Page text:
By my reckoning, fans (and historians) have been way too eager to jump on the theory that Stan Lee was little more than a dialogue writer for the comics he created with Jack and Steve. I believe an examination of the earliest issues of these comics...and the work these celebrated creators did apart from one another...puts the lie to that theory. I stand by my previous comments.
Actually, I'm going back to bed and laying down by my previous comments. Hand me that box of tissues, will you?
The above column first appeared in COMICS BUYER'S GUIDE #1540 [May 23, 2003], which shipped May 5. The lead story was DC Comics again winning the CBG Fan Award for "Favorite Publisher." If you check out my TONY POLLS page every week, you know I've been asking my online readers to vote in the same categories approximately one week after CBG publishes their results. I thought that it might be interesting to compare the two.
Here's how the CBG readers voted:
Here's how the TONY POLLS ballots came out...
You'll find my comments on this and other TONY POLLS questions in my TONY'S ONLINE TIPS columns at Norman Barth's PERPETUAL COMICS website:
That's also where you'll find the results of all future TONY POLLS questions.
Yes, it's true. It takes more than one website to satisfy me. I am the Don Juan of online commentators.
I think my pal RUSS MAHERAS should see if Justin wants to give him his own WORLD FAMOUS column, so he can continue defending Bush, his policies, and his supporters without my giving him space each week. I'll tell you why Russ and I will likely not see eye-to-eye on these issues after you read his latest e-mail.
One caveat. Russ is responding to the column posted here last week. Rather than include his previous comments or my response to his comments in what's already turning out to be a long-ish column, I refer you to our "back issues" archives.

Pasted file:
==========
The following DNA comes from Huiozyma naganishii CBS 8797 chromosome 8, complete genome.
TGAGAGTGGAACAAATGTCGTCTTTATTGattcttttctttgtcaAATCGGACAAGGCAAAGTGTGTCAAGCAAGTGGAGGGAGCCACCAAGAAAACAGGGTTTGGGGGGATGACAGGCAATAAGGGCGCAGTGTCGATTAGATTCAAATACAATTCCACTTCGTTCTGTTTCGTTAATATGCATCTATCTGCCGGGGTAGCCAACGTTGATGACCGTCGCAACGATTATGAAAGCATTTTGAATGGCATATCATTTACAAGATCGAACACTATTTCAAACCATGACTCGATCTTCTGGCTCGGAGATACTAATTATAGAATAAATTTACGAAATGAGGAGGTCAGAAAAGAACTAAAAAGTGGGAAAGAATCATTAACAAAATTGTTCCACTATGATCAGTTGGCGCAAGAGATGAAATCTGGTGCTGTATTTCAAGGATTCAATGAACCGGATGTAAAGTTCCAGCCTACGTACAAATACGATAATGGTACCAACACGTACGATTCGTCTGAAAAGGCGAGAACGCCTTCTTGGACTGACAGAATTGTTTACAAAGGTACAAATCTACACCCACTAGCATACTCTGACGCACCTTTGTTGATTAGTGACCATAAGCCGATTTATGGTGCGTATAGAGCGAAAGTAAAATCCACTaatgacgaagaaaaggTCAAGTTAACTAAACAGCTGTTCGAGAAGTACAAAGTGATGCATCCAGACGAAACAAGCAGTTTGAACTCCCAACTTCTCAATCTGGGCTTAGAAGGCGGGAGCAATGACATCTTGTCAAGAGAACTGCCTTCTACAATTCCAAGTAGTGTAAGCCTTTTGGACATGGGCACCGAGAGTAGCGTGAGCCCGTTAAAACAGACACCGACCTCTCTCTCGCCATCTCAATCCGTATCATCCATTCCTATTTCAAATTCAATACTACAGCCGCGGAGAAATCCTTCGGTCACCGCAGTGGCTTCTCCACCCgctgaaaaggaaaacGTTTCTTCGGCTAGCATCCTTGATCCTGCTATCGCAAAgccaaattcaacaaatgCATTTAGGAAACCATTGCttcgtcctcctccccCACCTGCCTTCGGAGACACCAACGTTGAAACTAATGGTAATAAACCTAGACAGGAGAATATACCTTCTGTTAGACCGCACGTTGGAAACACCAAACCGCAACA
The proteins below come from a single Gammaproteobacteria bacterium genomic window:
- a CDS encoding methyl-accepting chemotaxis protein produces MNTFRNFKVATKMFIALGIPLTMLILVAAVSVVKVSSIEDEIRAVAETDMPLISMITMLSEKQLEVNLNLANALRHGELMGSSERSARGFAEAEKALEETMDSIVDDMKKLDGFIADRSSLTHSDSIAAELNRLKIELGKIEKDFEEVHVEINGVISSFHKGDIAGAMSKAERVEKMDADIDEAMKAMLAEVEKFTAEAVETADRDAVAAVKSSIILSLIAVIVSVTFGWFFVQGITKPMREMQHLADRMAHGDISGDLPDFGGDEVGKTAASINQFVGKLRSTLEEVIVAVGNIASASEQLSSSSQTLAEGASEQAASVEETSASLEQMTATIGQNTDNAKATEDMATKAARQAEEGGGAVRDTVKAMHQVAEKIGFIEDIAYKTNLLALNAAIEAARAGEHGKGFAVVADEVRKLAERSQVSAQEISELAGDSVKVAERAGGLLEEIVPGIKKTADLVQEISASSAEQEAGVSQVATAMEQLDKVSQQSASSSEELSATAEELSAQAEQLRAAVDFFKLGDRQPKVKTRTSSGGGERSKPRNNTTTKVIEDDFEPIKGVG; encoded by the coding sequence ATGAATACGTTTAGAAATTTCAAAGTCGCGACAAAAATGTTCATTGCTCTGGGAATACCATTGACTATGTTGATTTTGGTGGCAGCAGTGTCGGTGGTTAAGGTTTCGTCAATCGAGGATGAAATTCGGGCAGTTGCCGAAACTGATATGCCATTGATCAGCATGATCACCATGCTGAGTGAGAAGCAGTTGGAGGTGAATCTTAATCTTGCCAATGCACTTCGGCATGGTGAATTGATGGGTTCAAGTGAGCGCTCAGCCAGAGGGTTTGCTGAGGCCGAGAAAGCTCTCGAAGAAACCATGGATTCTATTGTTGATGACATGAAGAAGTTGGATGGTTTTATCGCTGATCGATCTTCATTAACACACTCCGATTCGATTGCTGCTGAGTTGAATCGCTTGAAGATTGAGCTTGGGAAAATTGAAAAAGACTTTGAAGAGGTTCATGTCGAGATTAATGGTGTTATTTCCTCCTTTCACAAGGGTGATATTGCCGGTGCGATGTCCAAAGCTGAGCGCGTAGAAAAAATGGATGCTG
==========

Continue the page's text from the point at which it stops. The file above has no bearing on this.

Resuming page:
On the boycott of American and French items:
I wasn't defending either side. I made it very clear that I felt BOTH extremes were wrong. For that reason, I don't buy a "one- side-is-more-wrong-than-the-other" argument.
McDonald's has just as much right to operate its business as Joe's French Bistro does. It is not "more wrong" to boycott a small business than it is to boycott a large company.
From what I could see, Germany, Russia and especially France seemed to oppose the war effort because they had multi-billion- dollar economic ties with Saddam Hussein, not because they had moral reservations about a war with him. If you look at the years and years of passed U.N. resolutions, all three countries supposedly condemned Saddam's regime. However, it is also apparent to me that behind closed doors, things were business as usual between these three governments and the Bad Boy of Baghdad. So when push came to shove about actually doing something about Saddam's defiance, the trio suddenly started doing whatever they could to keep the situation status quo. I don't know about you, but I don't sell out my principles when someone throws money in my face--hence my displeasure with the leaders of these countries.
Heck, I don't mind at all if someone disagrees with me, and I certainly don't want to deny them the right to disagree. But as Mark Twain said in the opening quote to your column, "Each must for himself alone decide what is right and what is wrong, and which course is patriotic and which isn't. You cannot shirk this and be a man. To decide against your convictions is to be an unqualified and inexcusable traitor, both to yourself and to your country, let man label you as they may."